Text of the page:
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Roughly ten percent of autism cases that occur as part of other clearly defined disorders, such as Rett or fragile X syndromes, have an obvious genetic cause.
What of the other 90 percent?
Mark Daly and his colleagues have hunted down a 593 kilobase ‘hot spot’ of genetic sequence that, when duplicated or deleted, substantially boosts the risks of autism seen independent of other syndromes.
In a paper published today in The New England Journal of Medicine1, the researchers have identified a segment containing 25 genes on chromosome 16 that was deleted or duplicated in roughly one percent of children with autism. The results are based on samples drawn from three different populations in three independently conducted studies.
“It’s a beautiful paper that demonstrates a clear association between a genetic locus and autism,” says Arnold Levine, a molecular biologist who heads the Simons Center for Systems Biology at the Institute for Advanced Study at Princeton University.
Unlike his predecessors, Daly and his team didn’t simply identify a suspect region, but found it in numerous affected individuals, Levine notes. “This paper has been held to a higher standard,” Levine says. “It asked for reproducibility of observations and it got it. That’s the power of this paper.”
The finding provides unequivocal evidence that these genetic variations are a risk factor for autism, says Daly, assistant professor of medicine at Massachusetts General Hospital and Harvard Medical School and an associate member of the Broad Institute in Cambridge, Massachusetts.
Using sophisticated gene-scanning technology from Affymetrix, Daly hunted for instances in which an individual carries fewer or more than the standard two copies of any given gene. This so-called ‘copy number variation’ ― which boils down to the duplication or deletion of a genetic sequence ― became a hot area in autism research following the publication last year of a paper in Science2. That paper, written by Mike Wigler and Jonathan Sebat at Cold Spring Harbor Laboratory and their colleagues, reported a laundry list of de novo ― meaning new or non-inherited ― copy number variations in individual children with autism.
Using DNA samples from 1,441 subjects with autism from the Autism Genetic Resource Exchange, Daly found five de novo deletions and seven duplications in that specific region of chromosome 16, a rate of nearly one percent.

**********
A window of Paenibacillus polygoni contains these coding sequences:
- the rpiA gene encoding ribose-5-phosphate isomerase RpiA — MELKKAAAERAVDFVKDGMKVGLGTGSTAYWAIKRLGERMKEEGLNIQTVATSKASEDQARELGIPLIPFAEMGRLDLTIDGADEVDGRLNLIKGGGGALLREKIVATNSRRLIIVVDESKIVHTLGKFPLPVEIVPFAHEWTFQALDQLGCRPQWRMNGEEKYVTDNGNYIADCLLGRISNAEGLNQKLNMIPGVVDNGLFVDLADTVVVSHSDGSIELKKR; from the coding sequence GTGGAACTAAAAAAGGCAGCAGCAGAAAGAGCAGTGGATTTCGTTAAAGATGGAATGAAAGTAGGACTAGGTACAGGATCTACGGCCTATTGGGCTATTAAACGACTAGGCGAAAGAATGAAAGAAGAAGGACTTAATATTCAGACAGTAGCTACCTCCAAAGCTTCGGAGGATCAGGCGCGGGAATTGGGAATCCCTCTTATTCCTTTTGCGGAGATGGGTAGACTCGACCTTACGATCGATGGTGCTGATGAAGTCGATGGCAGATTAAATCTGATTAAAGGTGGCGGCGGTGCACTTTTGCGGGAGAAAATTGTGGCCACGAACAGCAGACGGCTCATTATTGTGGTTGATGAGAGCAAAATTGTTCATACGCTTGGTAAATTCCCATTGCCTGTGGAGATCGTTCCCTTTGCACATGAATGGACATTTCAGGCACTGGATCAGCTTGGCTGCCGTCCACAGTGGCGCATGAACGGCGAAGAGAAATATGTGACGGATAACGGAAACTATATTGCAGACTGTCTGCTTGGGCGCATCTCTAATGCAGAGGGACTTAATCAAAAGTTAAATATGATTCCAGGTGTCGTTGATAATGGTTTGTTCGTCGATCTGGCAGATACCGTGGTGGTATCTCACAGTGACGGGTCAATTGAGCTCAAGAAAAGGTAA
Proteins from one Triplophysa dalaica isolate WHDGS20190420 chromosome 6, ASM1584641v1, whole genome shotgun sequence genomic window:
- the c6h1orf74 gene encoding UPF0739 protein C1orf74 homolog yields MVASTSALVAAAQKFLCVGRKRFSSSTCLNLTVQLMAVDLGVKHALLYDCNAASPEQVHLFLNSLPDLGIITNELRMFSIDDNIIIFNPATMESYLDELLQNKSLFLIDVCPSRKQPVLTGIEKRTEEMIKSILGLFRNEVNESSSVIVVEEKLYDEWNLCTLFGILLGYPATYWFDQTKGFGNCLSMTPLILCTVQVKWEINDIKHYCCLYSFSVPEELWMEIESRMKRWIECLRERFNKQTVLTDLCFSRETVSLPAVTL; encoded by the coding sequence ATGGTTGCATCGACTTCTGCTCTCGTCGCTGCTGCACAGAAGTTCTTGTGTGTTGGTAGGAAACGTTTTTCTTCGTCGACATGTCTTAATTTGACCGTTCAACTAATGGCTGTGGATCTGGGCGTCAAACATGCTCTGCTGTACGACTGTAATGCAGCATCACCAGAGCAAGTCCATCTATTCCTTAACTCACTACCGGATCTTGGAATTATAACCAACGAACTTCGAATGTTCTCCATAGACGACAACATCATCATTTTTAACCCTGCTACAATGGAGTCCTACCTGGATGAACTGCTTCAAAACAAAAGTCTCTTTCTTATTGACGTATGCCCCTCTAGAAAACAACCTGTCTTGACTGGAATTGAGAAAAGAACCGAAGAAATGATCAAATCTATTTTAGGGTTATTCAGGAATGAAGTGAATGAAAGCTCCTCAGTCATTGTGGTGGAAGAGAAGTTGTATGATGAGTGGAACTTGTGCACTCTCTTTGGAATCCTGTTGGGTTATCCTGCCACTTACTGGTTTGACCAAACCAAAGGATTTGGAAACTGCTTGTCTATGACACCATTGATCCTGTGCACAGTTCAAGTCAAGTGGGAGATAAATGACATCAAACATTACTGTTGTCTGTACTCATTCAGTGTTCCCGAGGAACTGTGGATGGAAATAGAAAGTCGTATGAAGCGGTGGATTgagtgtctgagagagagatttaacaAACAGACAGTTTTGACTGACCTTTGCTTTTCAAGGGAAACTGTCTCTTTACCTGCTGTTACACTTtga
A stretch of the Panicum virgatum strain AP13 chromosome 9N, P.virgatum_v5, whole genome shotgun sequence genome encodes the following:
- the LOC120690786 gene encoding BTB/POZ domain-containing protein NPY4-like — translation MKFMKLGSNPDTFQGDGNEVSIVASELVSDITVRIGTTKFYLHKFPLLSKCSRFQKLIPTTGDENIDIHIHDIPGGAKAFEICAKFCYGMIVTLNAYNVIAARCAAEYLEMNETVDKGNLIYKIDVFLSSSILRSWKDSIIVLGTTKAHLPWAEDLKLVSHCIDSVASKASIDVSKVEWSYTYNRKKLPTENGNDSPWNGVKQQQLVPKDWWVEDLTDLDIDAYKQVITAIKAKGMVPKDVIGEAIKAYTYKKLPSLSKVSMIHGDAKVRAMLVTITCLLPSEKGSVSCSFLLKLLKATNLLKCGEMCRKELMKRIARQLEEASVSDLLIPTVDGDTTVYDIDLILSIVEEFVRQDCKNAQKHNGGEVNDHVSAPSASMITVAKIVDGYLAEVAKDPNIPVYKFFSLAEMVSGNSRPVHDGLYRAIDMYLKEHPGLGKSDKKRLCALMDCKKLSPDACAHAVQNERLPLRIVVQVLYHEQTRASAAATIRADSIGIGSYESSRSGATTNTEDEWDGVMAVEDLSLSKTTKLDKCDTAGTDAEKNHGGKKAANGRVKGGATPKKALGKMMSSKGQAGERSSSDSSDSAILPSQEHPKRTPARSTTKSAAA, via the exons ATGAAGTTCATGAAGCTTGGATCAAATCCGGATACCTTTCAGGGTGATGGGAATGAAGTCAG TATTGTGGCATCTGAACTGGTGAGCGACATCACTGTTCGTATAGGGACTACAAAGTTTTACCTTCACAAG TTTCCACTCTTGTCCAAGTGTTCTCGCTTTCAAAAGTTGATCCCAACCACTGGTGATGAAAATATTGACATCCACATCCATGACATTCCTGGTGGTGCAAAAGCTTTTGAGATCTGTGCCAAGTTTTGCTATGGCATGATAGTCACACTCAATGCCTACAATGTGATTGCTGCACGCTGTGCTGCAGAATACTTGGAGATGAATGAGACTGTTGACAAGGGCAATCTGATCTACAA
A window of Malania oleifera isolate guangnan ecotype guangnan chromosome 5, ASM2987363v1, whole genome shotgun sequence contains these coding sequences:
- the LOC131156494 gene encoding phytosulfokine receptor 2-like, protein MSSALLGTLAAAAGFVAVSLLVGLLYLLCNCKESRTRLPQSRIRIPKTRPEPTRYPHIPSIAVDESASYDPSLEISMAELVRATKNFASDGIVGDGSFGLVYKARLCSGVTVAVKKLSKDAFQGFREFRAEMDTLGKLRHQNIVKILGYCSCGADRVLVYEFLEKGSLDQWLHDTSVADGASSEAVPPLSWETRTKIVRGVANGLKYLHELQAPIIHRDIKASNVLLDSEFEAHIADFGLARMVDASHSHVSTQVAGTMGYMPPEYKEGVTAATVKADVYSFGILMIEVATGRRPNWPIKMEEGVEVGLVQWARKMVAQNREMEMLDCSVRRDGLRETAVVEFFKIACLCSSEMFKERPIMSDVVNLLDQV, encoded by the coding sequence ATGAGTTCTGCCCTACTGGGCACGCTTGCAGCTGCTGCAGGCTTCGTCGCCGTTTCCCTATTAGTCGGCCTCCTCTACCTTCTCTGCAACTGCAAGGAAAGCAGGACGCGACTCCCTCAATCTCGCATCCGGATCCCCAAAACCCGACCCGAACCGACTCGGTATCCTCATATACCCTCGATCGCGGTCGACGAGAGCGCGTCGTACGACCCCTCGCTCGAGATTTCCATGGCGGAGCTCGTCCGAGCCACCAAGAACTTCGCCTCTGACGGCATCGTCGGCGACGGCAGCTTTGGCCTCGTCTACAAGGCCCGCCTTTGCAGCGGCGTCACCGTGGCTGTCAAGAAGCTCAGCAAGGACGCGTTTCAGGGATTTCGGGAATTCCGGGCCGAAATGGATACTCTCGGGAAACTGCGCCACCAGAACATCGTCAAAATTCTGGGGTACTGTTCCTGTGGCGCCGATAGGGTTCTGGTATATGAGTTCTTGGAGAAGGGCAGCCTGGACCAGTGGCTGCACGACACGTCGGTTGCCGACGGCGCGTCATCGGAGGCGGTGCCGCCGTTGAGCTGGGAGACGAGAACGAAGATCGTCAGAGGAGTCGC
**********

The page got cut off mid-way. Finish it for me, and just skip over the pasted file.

“The fact that it’s been identified as a de novo event, and that it’s recurrent ― that is, that they found it in one percent of patients with autism ― is the exciting part,” says Evan Eichler, a Howard Hughes Medical Institute investigator at the University of Washington in Seattle who wrote an accompanying commentary on the Daly paper. “So it’s not a transmitted mutation from grandparents to parents to offspring. This is something that is happening in the germ line.”
Daly’s team also examined the DNA from two more sets of cases and controls, one from Boston Children’s Hospital and the other from deCODE genetics in Iceland. The same chunk of chromosome 16 was duplicated or deleted in substantially greater numbers in subjects with autism from these groups than in controls. Among all three groups, deletions and duplications in the region occurred in roughly one percent of subjects with autism; among controls it was close to zero.
“Because we see this specific event many, many times in many, many patients and hardly at all in the general population, we know specifically that this event has great importance to autism,” Daly says.
Sebat says Daly’s findings further legitimize the notion that although autism is heritable, spontaneous mutations have an important role in causing the disorder. “The kids with the [chromosome] 16p deletions, most of their risk comes from that single, primary insult,” Sebat says. “The six-word message is: ‘heritable’ does not always mean inherited.”
The finding is likely to have immediate, practical implications for diagnosis of autism and for genetic counseling, Sebat says. “If you know a first child is carrying a de novo deletion in this region of chromosome 16, the chance of a second child having the same deletion is low.”
The role of the newly flagged region in autism remains mysterious. Of the 25 genes, ranging from some expressed in the brain to others that are important for the immune system, “there’s nothing obvious,” to autism’s causation, says Daly. Still, they provide a tantalizing way forward. The MAPK3 gene in the region, for instance, codes for a regulatory protein involved in cell growth and brain wiring.
As important as the new results are, however, they are unlikely to yield a one-size-fits-all answer for autism. For instance, five children in four of the families had de novo deletions of the relevant region of chromosome 16. But three other autistic children in the same families did not have the deletion.
“There are going to be other genes and maybe even environmental factors that modify the phenotype,” Levine says. “It isn’t going to be so simple as to say, ‘this gene causes this disease.'”